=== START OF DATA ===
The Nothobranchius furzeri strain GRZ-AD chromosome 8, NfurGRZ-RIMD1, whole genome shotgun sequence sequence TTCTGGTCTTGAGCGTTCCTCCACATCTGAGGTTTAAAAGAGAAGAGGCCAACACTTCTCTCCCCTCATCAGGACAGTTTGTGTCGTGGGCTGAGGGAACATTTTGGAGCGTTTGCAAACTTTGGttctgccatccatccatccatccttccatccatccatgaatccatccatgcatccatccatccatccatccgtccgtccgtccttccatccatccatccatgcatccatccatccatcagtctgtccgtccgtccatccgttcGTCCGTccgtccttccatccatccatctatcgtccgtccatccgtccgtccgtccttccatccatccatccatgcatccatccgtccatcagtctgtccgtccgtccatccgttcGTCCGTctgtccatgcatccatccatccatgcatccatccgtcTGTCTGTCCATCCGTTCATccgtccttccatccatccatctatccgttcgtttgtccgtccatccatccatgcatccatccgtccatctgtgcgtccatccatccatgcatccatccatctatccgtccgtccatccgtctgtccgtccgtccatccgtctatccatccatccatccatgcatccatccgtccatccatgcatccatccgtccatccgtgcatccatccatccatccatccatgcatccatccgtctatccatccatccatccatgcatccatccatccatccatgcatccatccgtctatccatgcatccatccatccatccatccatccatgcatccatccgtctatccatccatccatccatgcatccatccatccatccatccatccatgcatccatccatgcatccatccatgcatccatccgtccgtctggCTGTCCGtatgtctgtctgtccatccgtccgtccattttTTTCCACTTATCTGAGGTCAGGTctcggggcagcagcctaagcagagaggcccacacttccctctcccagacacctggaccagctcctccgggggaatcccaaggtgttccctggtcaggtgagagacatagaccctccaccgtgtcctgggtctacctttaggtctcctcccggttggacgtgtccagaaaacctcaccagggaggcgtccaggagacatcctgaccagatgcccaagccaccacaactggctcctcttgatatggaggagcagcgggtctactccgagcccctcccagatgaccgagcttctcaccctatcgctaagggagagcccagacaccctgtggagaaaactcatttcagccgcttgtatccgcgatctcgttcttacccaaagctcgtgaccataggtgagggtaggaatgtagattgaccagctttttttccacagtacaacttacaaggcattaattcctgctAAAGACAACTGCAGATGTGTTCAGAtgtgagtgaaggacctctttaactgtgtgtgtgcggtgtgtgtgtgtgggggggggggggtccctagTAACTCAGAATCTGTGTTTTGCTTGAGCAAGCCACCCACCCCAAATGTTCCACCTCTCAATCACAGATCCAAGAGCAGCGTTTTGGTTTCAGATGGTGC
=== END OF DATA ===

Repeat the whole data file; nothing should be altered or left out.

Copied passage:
The Nothobranchius furzeri strain GRZ-AD chromosome 8, NfurGRZ-RIMD1, whole genome shotgun sequence sequence TTCTGGTCTTGAGCGTTCCTCCACATCTGAGGTTTAAAAGAGAAGAGGCCAACACTTCTCTCCCCTCATCAGGACAGTTTGTGTCGTGGGCTGAGGGAACATTTTGGAGCGTTTGCAAACTTTGGttctgccatccatccatccatccttccatccatccatgaatccatccatgcatccatccatccatccatccgtccgtccgtccttccatccatccatccatgcatccatccatccatcagtctgtccgtccgtccatccgttcGTCCGTccgtccttccatccatccatctatcgtccgtccatccgtccgtccgtccttccatccatccatccatgcatccatccgtccatcagtctgtccgtccgtccatccgttcGTCCGTctgtccatgcatccatccatccatgcatccatccgtcTGTCTGTCCATCCGTTCATccgtccttccatccatccatctatccgttcgtttgtccgtccatccatccatgcatccatccgtccatctgtgcgtccatccatccatgcatccatccatctatccgtccgtccatccgtctgtccgtccgtccatccgtctatccatccatccatccatgcatccatccgtccatccatgcatccatccgtccatccgtgcatccatccatccatccatccatgcatccatccgtctatccatccatccatccatgcatccatccatccatccatgcatccatccgtctatccatgcatccatccatccatccatccatccatgcatccatccgtctatccatccatccatccatgcatccatccatccatccatccatccatgcatccatccatgcatccatccatgcatccatccgtccgtctggCTGTCCGtatgtctgtctgtccatccgtccgtccattttTTTCCACTTATCTGAGGTCAGGTctcggggcagcagcctaagcagagaggcccacacttccctctcccagacacctggaccagctcctccgggggaatcccaaggtgttccctggtcaggtgagagacatagaccctccaccgtgtcctgggtctacctttaggtctcctcccggttggacgtgtccagaaaacctcaccagggaggcgtccaggagacatcctgaccagatgcccaagccaccacaactggctcctcttgatatggaggagcagcgggtctactccgagcccctcccagatgaccgagcttctcaccctatcgctaagggagagcccagacaccctgtggagaaaactcatttcagccgcttgtatccgcgatctcgttcttacccaaagctcgtgaccataggtgagggtaggaatgtagattgaccagctttttttccacagtacaacttacaaggcattaattcctgctAAAGACAACTGCAGATGTGTTCAGAtgtgagtgaaggacctctttaactgtgtgtgtgcggtgtgtgtgtgtgggggggggggggtccctagTAACTCAGAATCTGTGTTTTGCTTGAGCAAGCCACCCACCCCAAATGTTCCACCTCTCAATCACAGATCCAAGAGCAGCGTTTTGGTTTCAGATGGTGC